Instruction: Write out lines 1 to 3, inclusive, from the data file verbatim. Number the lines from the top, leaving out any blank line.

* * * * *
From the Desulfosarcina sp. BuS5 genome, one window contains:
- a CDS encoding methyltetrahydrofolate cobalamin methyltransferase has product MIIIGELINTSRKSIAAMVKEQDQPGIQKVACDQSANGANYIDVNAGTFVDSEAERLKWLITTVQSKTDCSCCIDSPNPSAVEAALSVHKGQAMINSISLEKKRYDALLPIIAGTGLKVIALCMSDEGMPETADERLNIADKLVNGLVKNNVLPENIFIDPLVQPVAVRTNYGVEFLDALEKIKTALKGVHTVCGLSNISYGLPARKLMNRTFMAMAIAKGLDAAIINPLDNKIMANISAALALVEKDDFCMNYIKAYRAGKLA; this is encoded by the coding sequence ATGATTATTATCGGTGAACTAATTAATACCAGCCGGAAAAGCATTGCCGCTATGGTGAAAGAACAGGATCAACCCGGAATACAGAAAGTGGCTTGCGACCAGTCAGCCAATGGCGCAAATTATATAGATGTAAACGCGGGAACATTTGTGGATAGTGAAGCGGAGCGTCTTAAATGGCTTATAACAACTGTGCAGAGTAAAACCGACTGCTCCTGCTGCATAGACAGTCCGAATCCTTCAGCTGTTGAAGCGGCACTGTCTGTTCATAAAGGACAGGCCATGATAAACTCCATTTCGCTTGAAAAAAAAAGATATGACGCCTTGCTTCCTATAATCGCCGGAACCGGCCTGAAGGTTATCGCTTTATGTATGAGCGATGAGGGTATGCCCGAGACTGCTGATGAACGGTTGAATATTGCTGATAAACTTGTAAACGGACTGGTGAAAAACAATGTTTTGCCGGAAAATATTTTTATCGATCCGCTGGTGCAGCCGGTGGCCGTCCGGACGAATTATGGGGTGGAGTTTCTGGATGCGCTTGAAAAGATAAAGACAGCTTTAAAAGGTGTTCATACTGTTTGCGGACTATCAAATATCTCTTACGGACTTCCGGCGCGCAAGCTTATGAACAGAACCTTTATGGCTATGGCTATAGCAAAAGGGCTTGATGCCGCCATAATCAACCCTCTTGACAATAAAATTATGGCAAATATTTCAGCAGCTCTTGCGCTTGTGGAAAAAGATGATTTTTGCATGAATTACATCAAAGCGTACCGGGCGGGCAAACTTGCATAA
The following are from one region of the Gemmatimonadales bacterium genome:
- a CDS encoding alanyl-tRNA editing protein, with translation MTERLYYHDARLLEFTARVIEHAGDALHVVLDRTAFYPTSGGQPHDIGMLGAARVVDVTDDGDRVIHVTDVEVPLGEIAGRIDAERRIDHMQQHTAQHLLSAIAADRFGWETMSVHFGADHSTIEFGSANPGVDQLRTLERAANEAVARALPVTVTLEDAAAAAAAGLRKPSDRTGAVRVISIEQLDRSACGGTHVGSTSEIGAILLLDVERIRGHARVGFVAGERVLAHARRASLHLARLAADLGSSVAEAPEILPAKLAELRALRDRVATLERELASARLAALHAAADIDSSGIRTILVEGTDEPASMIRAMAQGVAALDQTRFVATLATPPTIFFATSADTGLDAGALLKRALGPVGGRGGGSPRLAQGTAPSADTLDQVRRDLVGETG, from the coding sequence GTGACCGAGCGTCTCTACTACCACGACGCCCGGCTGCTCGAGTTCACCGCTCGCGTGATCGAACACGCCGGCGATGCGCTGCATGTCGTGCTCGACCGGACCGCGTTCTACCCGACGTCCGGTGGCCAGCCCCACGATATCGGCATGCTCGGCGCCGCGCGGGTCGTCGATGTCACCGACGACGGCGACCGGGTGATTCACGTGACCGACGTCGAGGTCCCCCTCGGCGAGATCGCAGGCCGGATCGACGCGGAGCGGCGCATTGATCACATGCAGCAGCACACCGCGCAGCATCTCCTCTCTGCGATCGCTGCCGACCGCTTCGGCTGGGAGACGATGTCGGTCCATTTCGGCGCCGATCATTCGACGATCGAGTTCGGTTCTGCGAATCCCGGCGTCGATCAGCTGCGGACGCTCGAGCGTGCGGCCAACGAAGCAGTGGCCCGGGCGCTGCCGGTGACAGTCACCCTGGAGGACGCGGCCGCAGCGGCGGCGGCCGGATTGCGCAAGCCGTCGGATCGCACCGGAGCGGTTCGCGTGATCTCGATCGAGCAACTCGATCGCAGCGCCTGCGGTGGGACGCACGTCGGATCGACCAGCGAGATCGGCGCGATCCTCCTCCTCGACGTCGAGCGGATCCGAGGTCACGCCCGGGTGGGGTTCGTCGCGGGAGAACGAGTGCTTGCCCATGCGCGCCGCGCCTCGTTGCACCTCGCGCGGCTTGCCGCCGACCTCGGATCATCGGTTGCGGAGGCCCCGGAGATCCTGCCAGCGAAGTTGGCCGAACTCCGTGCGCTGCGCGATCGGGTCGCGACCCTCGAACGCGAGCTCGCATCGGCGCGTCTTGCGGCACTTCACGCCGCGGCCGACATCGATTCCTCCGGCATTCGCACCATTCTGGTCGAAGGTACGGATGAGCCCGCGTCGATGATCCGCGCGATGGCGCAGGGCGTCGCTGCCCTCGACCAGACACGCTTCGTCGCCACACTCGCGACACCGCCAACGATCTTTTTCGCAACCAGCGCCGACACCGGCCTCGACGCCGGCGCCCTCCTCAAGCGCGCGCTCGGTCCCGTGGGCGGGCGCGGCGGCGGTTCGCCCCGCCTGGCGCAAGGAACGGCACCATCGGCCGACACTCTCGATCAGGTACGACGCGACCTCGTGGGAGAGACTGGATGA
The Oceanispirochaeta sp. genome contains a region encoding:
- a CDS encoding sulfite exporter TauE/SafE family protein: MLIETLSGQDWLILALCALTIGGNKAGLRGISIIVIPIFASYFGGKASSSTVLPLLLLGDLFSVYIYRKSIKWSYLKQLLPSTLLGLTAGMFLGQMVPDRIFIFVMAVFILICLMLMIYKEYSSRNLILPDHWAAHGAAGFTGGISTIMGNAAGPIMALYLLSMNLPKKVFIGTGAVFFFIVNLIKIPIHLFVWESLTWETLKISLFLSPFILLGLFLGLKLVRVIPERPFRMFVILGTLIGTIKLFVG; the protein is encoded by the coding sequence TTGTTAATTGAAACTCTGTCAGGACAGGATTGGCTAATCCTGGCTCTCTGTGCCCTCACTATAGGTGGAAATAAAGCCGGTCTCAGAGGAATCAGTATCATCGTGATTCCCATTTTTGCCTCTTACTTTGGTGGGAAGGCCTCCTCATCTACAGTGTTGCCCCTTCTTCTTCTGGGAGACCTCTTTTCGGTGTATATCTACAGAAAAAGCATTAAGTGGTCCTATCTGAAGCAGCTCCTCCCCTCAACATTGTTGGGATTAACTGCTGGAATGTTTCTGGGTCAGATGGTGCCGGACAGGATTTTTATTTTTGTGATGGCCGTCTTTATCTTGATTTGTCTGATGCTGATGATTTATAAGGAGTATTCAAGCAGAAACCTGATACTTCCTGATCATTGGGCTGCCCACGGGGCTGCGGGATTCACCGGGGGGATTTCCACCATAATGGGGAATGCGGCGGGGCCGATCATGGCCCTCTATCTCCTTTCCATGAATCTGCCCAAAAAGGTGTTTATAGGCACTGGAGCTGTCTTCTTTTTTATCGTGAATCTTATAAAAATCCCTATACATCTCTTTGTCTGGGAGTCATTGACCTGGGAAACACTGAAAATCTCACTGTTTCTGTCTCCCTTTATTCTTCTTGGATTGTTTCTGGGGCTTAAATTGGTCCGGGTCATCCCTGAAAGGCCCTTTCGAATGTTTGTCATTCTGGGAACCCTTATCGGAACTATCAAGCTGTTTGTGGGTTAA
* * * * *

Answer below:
From the Desulfosarcina sp. BuS5 genome, one window contains:
- a CDS encoding methyltetrahydrofolate cobalamin methyltransferase has product MIIIGELINTSRKSIAAMVKEQDQPGIQKVACDQSANGANYIDVNAGTFVDSEAERLKWLITTVQSKTDCSCCIDSPNPSAVEAALSVHKGQAMINSISLEKKRYDALLPIIAGTGLKVIALCMSDEGMPETADERLNIADKLVNGLVKNNVLPENIFIDPLVQPVAVRTNYGVEFLDALEKIKTALKGVHTVCGLSNISYGLPARKLMNRTFMAMAIAKGLDAAIINPLDNKIMANISAALALVEKDDFCMNYIKAYRAGKLA; this is encoded by the coding sequence ATGATTATTATCGGTGAACTAATTAATACCAGCCGGAAAAGCATTGCCGCTATGGTGAAAGAACAGGATCAACCCGGAATACAGAAAGTGGCTTGCGACCAGTCAGCCAATGGCGCAAATTATATAGATGTAAACGCGGGAACATTTGTGGATAGTGAAGCGGAGCGTCTTAAATGGCTTATAACAACTGTGCAGAGTAAAACCGACTGCTCCTGCTGCATAGACAGTCCGAATCCTTCAGCTGTTGAAGCGGCACTGTCTGTTCATAAAGGACAGGCCATGATAAACTCCATTTCGCTTGAAAAAAAAAGATATGACGCCTTGCTTCCTATAATCGCCGGAACCGGCCTGAAGGTTATCGCTTTATGTATGAGCGATGAGGGTATGCCCGAGACTGCTGATGAACGGTTGAATATTGCTGATAAACTTGTAAACGGACTGGTGAAAAACAATGTTTTGCCGGAAAATATTTTTATCGATCCGCTGGTGCAGCCGGTGGCCGTCCGGACGAATTATGGGGTGGAGTTTCTGGATGCGCTTGAAAAGATAAAGACAGCTTTAAAAGGTGTTCATACTGTTTGCGGACTATCAAATATCTCTTACGGACTTCCGGCGCGCAAGCTTATGAACAGAACCTTTATGGCTATGGCTATAGCAAAAGGGCTTGATGCCGCCATAATCAACCCTCTTGACAATAAAATTATGGCAAATATTTCAGCAGCTCTTGCGCTTGTGGAAAAAGATGATTTTTGCATGAATTACATCAAAGCGTACCGGGCGGGCAAACTTGCATAA
The following are from one region of the Gemmatimonadales bacterium genome: